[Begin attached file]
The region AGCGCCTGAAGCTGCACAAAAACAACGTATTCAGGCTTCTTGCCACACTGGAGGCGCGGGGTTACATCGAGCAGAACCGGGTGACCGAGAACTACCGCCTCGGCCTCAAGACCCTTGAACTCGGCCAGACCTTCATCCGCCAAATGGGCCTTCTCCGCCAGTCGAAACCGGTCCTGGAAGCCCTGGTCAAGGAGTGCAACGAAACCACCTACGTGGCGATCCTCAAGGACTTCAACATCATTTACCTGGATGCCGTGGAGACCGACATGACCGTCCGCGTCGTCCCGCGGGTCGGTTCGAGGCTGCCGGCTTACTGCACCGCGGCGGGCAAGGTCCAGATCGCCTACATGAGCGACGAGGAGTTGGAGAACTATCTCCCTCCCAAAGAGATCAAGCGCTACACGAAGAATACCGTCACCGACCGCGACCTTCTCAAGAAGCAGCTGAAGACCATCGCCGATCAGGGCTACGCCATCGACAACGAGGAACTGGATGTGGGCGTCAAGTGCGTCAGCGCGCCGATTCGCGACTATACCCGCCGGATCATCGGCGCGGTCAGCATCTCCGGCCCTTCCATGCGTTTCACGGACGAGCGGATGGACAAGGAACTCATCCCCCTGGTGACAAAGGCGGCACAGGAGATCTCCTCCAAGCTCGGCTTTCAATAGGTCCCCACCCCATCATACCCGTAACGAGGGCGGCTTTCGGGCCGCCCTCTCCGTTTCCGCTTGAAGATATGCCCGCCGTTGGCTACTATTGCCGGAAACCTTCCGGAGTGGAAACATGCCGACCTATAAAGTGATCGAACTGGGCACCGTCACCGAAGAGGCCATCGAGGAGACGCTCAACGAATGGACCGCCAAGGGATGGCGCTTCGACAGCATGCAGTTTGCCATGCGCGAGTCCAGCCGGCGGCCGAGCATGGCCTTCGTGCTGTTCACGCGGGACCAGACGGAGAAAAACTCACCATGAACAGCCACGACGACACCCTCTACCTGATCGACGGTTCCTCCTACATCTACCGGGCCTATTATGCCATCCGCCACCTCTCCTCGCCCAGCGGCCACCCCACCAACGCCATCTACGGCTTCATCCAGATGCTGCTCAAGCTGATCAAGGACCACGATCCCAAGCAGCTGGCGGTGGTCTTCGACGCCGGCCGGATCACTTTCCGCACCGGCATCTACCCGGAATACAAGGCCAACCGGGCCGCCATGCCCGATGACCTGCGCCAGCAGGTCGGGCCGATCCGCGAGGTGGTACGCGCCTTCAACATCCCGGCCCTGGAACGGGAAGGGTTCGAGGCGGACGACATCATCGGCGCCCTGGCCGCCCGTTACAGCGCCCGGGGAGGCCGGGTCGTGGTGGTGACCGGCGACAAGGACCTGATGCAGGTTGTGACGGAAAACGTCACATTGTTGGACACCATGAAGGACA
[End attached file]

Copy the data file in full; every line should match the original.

The region AGCGCCTGAAGCTGCACAAAAACAACGTATTCAGGCTTCTTGCCACACTGGAGGCGCGGGGTTACATCGAGCAGAACCGGGTGACCGAGAACTACCGCCTCGGCCTCAAGACCCTTGAACTCGGCCAGACCTTCATCCGCCAAATGGGCCTTCTCCGCCAGTCGAAACCGGTCCTGGAAGCCCTGGTCAAGGAGTGCAACGAAACCACCTACGTGGCGATCCTCAAGGACTTCAACATCATTTACCTGGATGCCGTGGAGACCGACATGACCGTCCGCGTCGTCCCGCGGGTCGGTTCGAGGCTGCCGGCTTACTGCACCGCGGCGGGCAAGGTCCAGATCGCCTACATGAGCGACGAGGAGTTGGAGAACTATCTCCCTCCCAAAGAGATCAAGCGCTACACGAAGAATACCGTCACCGACCGCGACCTTCTCAAGAAGCAGCTGAAGACCATCGCCGATCAGGGCTACGCCATCGACAACGAGGAACTGGATGTGGGCGTCAAGTGCGTCAGCGCGCCGATTCGCGACTATACCCGCCGGATCATCGGCGCGGTCAGCATCTCCGGCCCTTCCATGCGTTTCACGGACGAGCGGATGGACAAGGAACTCATCCCCCTGGTGACAAAGGCGGCACAGGAGATCTCCTCCAAGCTCGGCTTTCAATAGGTCCCCACCCCATCATACCCGTAACGAGGGCGGCTTTCGGGCCGCCCTCTCCGTTTCCGCTTGAAGATATGCCCGCCGTTGGCTACTATTGCCGGAAACCTTCCGGAGTGGAAACATGCCGACCTATAAAGTGATCGAACTGGGCACCGTCACCGAAGAGGCCATCGAGGAGACGCTCAACGAATGGACCGCCAAGGGATGGCGCTTCGACAGCATGCAGTTTGCCATGCGCGAGTCCAGCCGGCGGCCGAGCATGGCCTTCGTGCTGTTCACGCGGGACCAGACGGAGAAAAACTCACCATGAACAGCCACGACGACACCCTCTACCTGATCGACGGTTCCTCCTACATCTACCGGGCCTATTATGCCATCCGCCACCTCTCCTCGCCCAGCGGCCACCCCACCAACGCCATCTACGGCTTCATCCAGATGCTGCTCAAGCTGATCAAGGACCACGATCCCAAGCAGCTGGCGGTGGTCTTCGACGCCGGCCGGATCACTTTCCGCACCGGCATCTACCCGGAATACAAGGCCAACCGGGCCGCCATGCCCGATGACCTGCGCCAGCAGGTCGGGCCGATCCGCGAGGTGGTACGCGCCTTCAACATCCCGGCCCTGGAACGGGAAGGGTTCGAGGCGGACGACATCATCGGCGCCCTGGCCGCCCGTTACAGCGCCCGGGGAGGCCGGGTCGTGGTGGTGACCGGCGACAAGGACCTGATGCAGGTTGTGACGGAAAACGTCACATTGTTGGACACCATGAAGGACA